In ETAC, there are currently two new and one substantive change to Program Criteria posted on the ABET website for public comment:
- Construction Management Technology (Lead Society: CMAA)
- Industrial Engineering Technology (Lead Society: IIISE)
- Mechatronics Engineering Technology (Lead Societies: ASME, IEEE, SME)
4. ABET Accreditation Cycle
The ABET accreditation process starts in January, with the program submitting a “Request for Evaluation” (RFE). In addition, already accredited programs must submit a copy of a transcript to ABET with the program’s name. New programs seeking accreditation must have had at least one graduate in the previous academic year. Figure 3 shows the timeline of a typical General Review Evaluation (GRE).
The review process for an associate degree is the same as bachelors’ degree programs. Still, there are differences in the criteria, such as student outcomes, the required curriculum, and the Program Criteria, if applicable, as it was highlighted in Table 2. There are some programs that do not have specific Program Criteria; in those cases, they are evaluated under the General Criteria.
As stated earlier, having an accredited program can be beneficial for associate degree programs that are working closely with the industry to meet their needs for middle-skill or technician level positions. The ABET criteria are flexible enough to meet the local industry requirements, even in the case of Program Criteria, but the employer must be part of the process. When it comes to participation on the industrial advisory council (IAC) for a program, those employers that hire graduates need to have a seat on the IAC and be active participants. During an accreditation review, program evaluators look for evidence demonstrating active participation of the IAC in the program’s curriculum and educational objectives.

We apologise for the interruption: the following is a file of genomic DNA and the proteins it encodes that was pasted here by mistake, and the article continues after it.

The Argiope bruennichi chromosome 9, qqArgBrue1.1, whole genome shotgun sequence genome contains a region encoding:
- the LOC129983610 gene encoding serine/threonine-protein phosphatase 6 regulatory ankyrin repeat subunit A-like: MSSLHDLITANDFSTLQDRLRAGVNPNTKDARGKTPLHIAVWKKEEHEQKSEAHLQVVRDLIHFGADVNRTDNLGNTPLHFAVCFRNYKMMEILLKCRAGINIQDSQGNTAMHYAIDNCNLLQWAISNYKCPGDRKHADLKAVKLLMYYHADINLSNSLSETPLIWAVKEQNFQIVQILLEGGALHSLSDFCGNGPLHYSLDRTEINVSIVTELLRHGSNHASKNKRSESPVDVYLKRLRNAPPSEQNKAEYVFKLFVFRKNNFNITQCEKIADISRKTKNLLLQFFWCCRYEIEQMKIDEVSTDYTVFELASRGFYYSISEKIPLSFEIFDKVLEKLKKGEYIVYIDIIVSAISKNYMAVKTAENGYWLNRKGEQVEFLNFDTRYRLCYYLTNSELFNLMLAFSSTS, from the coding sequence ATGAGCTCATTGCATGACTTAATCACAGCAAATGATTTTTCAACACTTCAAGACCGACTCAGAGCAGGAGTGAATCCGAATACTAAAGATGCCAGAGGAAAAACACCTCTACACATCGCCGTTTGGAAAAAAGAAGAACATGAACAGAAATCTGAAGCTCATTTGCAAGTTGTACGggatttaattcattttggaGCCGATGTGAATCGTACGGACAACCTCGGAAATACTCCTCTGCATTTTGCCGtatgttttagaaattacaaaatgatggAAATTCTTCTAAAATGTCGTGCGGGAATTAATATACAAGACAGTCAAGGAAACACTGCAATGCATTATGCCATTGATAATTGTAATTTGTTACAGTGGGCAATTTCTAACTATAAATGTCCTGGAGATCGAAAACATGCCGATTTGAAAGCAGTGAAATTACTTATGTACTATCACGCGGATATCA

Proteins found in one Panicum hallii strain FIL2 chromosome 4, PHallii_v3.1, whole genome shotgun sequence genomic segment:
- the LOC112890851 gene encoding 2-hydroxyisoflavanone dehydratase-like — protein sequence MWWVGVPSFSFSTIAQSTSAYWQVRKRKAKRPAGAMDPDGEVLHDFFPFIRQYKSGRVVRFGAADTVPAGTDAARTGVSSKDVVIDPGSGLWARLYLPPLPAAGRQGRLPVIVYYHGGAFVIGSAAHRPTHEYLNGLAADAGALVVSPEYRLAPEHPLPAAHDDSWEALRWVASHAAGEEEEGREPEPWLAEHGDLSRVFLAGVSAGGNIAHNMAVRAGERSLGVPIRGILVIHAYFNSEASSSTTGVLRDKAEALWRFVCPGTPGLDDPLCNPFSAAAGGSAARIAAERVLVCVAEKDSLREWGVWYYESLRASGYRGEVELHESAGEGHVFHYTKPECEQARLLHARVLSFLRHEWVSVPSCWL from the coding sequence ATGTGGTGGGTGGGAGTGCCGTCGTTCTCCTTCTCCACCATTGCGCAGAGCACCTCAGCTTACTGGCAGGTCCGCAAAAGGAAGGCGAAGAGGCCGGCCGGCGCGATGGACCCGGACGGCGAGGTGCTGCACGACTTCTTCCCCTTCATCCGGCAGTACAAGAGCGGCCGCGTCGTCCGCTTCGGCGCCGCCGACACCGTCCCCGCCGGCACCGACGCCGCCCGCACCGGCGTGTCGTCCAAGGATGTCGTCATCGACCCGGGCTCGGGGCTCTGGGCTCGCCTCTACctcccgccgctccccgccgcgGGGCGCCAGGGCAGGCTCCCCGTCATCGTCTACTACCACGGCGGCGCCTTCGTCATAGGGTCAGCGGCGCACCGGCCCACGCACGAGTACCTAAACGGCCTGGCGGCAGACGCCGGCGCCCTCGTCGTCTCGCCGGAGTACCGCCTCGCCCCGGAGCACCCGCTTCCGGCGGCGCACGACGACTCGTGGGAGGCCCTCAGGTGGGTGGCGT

ABET accreditation is based on a six-year cycle. Programs are re-accredited once every six years with the same accreditation filing steps presented in Figure 3. If the programs face difficulties satisfying some criteria, shortcomings at different quality levels may be cited. Through an interim review, programs usually fix these shortcomings within two years (either a report or visit).
Associate degree graduates can go directly into the workplace, but those seeking to continue their education can do so by attending a four-year institution with programs that provide the next two years. In many states, only graduates from four-year ABET-accredited programs can sit for the Fundamental of Engineering (F.E.) Exam, the first step in the process of being licensed as a Professional Engineer (PE).
5. Current Statistics of the Accredited Associate Degree Programs in ABET
As indicated before, ABET is the recognized U.S. accreditation organization and also provides leadership internationally through memoranda of understanding and mutual recognition agreements, such as the Washington Accord and Dublin Accord. ABET evaluates programs offered in a 100-percent online format too .